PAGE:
Altruism is a fascinating, nuanced, and (I would argue) wildly misunderstood practice. We have a chapter in SuperFreakonomics, “Unbelievable Stories About Apathy and Altruism,” which explores the issue in-depth. We make a few interrelated points:
1. Because it can be so hard to measure pure altruism in the real world, many scholars brought altruism into the lab; this produced heartening results — which, alas, turn out to be quite easy to overturn.
2. Therefore, economists often talk of “impure altruism” or “warm-glow altruism,” which means that we give not necessarily out of the goodness of our hearts, but because there’s some return to our giving. We give not only because we want to help but because it makes us look good, or feel good, or perhaps feel less bad.
3. This doesn’t mean that “impure altruism” is at all a bad thing; if the deed gets done, then the deed gets done. But, as with anything in life, it is good to understand the true incentives at work.
4. U.S. citizens are easily the world’s leaders in per-capita charitable contributions, donating about $300 billion a year, more than 2 percent of the nation’s GDP. But it should also be noted that the U.S. tax code is among the most generous in allowing deductions for those contributions.
Given all this, it’s may not surprise you to learn that for online donations, the single biggest day of the year is December 31, the last day of the tax year. As Stephanie Strom writes in The Times:
New data from Convio, a software company, shows that charitable donors that use Convio’s online giving systems made 13.2 times more gifts last Dec. 31 than the daily average for the rest of 2008, and that the charities raised 22.5 times more money than they did on an average day.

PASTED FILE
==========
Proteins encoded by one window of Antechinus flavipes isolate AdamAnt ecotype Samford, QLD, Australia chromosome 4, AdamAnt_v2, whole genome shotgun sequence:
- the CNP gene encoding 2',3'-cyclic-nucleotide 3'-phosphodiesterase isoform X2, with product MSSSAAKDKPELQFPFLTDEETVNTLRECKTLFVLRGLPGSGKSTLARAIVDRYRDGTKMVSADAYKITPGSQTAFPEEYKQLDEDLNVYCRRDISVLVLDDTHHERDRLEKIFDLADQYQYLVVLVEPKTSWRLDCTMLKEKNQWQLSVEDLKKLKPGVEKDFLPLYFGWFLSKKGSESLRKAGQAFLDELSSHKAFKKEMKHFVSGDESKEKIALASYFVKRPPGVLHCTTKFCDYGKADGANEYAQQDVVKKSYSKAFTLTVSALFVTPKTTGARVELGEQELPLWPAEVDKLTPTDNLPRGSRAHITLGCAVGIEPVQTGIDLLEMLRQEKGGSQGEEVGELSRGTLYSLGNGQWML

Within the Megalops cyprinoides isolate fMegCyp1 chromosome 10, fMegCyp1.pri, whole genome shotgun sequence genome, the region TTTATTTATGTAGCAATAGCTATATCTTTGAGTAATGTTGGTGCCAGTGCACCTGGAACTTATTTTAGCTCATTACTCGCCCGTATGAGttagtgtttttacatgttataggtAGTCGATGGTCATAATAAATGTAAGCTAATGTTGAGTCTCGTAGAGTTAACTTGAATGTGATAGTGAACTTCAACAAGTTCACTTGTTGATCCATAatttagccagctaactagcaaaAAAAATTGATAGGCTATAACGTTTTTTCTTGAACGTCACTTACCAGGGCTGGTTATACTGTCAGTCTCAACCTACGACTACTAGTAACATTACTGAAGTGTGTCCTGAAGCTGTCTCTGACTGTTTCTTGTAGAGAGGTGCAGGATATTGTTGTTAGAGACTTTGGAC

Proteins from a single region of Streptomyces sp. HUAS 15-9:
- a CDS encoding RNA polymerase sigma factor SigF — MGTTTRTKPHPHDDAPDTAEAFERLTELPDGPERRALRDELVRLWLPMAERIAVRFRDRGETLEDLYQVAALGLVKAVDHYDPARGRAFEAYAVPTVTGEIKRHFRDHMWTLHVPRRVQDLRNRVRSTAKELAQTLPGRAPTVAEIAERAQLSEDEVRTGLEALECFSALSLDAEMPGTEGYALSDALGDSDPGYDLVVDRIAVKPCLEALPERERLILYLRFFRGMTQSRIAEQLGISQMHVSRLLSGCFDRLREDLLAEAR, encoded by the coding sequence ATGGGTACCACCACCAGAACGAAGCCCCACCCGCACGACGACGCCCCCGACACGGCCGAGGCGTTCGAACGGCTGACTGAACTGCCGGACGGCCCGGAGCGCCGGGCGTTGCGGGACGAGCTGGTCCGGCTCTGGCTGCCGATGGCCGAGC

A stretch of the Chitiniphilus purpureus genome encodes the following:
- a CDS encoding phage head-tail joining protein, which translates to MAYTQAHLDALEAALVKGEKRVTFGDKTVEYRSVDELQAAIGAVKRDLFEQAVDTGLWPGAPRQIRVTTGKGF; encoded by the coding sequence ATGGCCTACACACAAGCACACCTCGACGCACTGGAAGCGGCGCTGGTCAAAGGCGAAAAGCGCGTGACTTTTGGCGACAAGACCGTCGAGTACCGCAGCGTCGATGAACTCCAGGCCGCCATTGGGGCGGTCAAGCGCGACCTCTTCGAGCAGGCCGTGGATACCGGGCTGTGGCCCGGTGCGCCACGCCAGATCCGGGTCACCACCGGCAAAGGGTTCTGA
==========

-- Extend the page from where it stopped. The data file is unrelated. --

Convio, which estimates that as much as 10 percent of online giving moves over its systems, also found that in the last week of 2008, the average gift size was 57 percent larger than the weekly average for the rest of the year.
Sure, the end of the year is also a time for taking stock. Sure, the holiday season may inspire a lot of us to reach for the greater good. But it would be a very interesting experiment to remove the charitable-tax deduction for a year and see what happens at the end of December.
In related news, Daniel Elfenbein, Raymond Fisman, and Brian McManus have a fascinating new working paper called “Reputation, Altruism, and the Benefits of Seller Charity in an Online Marketplace” (pdf here; abstract here). By analyzing 150,000 eBay transactions, they found that items auctioned off for charity were more likely to sell and earned more money than identical items that weren’t being sold for charity. (We witnessed this ourselves when a charitable auction of SuperFreakonomics fetched for more than $1,500 — although, admittedly, that item was unique.)
Particularly interesting in the Elfenbein/Fisman/McManus paper: “We also find that charity-tied products by all sellers are more likely to sell (and at higher prices) immediately following Hurricane Katrina, implying that consumers derive direct utility from seller charity at times when charity is particularly salient.”
Yes, today is December 31. So get off this site and go find someplace to exercise your altruism, as impure as it may be.